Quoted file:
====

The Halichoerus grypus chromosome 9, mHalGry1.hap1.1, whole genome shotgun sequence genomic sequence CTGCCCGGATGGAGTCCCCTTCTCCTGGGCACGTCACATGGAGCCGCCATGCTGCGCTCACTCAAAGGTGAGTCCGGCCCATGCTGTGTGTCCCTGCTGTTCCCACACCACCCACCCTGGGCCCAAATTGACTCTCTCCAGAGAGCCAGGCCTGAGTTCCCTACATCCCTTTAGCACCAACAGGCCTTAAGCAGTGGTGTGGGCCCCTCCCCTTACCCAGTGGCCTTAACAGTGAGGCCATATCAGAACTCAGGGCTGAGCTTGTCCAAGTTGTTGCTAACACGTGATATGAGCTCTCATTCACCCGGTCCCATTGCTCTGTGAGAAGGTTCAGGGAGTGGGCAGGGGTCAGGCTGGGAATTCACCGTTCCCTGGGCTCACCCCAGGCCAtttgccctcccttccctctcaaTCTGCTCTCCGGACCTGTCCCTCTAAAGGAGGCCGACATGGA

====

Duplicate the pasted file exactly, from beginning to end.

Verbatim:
The Halichoerus grypus chromosome 9, mHalGry1.hap1.1, whole genome shotgun sequence genomic sequence CTGCCCGGATGGAGTCCCCTTCTCCTGGGCACGTCACATGGAGCCGCCATGCTGCGCTCACTCAAAGGTGAGTCCGGCCCATGCTGTGTGTCCCTGCTGTTCCCACACCACCCACCCTGGGCCCAAATTGACTCTCTCCAGAGAGCCAGGCCTGAGTTCCCTACATCCCTTTAGCACCAACAGGCCTTAAGCAGTGGTGTGGGCCCCTCCCCTTACCCAGTGGCCTTAACAGTGAGGCCATATCAGAACTCAGGGCTGAGCTTGTCCAAGTTGTTGCTAACACGTGATATGAGCTCTCATTCACCCGGTCCCATTGCTCTGTGAGAAGGTTCAGGGAGTGGGCAGGGGTCAGGCTGGGAATTCACCGTTCCCTGGGCTCACCCCAGGCCAtttgccctcccttccctctcaaTCTGCTCTCCGGACCTGTCCCTCTAAAGGAGGCCGACATGGA